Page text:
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Senegal’s elections set for Sunday amid tense political environment

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Senegal is set to hold its delayed Presidential elections on Sunday amid a tense political atmosphere caused by the failure of President Macky Sall to postpone the vote and the release of two key opposition figures from prison.

According to the Associated Press, the delayed elections have sparked violent protests testing one of West Africa’s most stable democracies.

Opposition leader Ousmane Sonko was released from prison last week sparking wild jubilations in the streets of Dakar and adding to the excitement of the much-anticipated elections.

Alioune Tine, the founder of Afrikajom, a Senegalese think tank, said that Sunday’s election has a set grim record in Senegal’s political history with various rights groups accusing President Macky Sall of repressing the media, Civil society, and the opposition.

Human Rights Watch said over 1000 opposition members and activists were arrested across the country in the last three years. President Macky Sall has faced accusations of wanting to hold on to power which he has denied many times.

There are 19 candidates in the race, the highest in Senegal’s history.

The ruling party has picked Amadou Ba, 62, a former prime minister and finance minister as its candidate.

Amadou Ba faces a crowded opposition of 18 contestants with the most prominent being 43-year-old former tax inspector Bassirou Diomaye Faye, who gained enormous popularity after being backed by firebrand opposition leader Ousmane Sonko.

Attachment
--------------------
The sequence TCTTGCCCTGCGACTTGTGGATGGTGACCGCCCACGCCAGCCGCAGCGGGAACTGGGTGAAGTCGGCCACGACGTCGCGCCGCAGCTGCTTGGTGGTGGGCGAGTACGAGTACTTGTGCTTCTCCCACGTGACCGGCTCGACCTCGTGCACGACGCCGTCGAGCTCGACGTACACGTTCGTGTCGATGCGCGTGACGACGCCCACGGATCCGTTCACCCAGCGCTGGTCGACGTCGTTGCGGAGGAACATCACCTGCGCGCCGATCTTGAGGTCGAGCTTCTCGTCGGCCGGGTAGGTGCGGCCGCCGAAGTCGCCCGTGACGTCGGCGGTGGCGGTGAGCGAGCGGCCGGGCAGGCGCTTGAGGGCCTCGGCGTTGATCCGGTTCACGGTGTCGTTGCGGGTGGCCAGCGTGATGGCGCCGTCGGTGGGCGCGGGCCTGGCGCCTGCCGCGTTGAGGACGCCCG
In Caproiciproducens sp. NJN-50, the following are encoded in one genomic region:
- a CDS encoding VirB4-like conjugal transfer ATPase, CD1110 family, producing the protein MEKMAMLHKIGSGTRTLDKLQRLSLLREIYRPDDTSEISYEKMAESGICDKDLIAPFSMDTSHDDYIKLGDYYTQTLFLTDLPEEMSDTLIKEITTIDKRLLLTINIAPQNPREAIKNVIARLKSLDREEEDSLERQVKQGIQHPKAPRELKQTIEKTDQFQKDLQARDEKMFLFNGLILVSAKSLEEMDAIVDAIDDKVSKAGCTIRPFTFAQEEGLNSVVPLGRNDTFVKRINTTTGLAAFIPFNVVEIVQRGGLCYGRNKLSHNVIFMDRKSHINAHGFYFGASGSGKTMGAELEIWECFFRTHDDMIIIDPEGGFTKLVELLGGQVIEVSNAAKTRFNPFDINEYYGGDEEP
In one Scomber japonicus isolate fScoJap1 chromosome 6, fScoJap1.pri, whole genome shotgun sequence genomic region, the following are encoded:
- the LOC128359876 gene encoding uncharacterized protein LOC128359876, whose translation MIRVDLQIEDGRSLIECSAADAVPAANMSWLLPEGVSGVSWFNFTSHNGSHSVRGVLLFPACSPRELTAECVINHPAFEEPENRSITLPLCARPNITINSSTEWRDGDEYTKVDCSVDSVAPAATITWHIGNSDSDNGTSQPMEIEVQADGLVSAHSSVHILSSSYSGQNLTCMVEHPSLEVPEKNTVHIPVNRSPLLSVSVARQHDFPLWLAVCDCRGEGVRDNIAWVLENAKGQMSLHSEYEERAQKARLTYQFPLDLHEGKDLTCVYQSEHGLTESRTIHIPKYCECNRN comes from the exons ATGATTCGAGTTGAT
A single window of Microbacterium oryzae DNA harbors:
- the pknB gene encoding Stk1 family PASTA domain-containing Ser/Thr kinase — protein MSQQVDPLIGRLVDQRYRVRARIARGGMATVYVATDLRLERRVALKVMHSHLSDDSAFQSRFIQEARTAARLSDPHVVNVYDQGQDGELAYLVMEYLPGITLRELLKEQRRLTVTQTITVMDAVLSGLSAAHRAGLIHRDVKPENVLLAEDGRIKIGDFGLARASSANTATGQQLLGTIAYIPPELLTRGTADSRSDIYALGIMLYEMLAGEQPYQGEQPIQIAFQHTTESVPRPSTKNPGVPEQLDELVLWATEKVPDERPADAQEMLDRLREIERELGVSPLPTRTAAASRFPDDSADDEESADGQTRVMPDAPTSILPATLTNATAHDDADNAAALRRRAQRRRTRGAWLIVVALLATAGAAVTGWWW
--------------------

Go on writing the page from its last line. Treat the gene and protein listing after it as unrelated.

Both Sonko and Faye were released from jail on March 14 due to an amnesty proposed by Sall after months in detention, and have since pushed the momentum of the election to the opposition ranks.

Anta Babacar Ngom, the first woman to run for president in years, is the only female presidential candidate in the race, but few expect her to gain a significant share of the vote.

Other contenders in the race include Idrissa Seck, who has run in previous races and served as prime minister some 20 years ago, and Khalifa Sall, a former mayor of Dakar and longtime opposition figure.

Analysts in the country say unemployment remains the biggest issue amongst most Senegalese going into the elections. Around half of Senegal’s population of 17 million are under 18, according to Afrobarometer, an independent survey research group.

Poverty also remains a challenge in the country according to Marieme Wone Ly a former Senegalese political party leader.

According to World Bank Data, about a third of Senegalese live in poverty. Thousands have fled to the West in search of better lives often experiencing risky and life-threatening journeys.

Senegal’s election was originally slated for Feb 25th before it was abruptly delayed by President Macky Sall on Feb 3 citing risks caused by dispute over the candidate list as the reason for the postponement.

The news of the postponed elections sparked violent protests, leading the country’s highest constitutional authority, the Constitutional Council, to reject attempts to delay the vote and extend Sall’s mandate beyond April 2.

Sunday’s election is set to be Senegal’s fourth democratic transfer of power since it gained independence from France in 1960. The West African country has enjoyed the reputation of being one of the most stable democracies in the region.

Around 7.3 million people are registered to vote among Senegal’s nearly 17 million population, more than 60% of whom are under 25.

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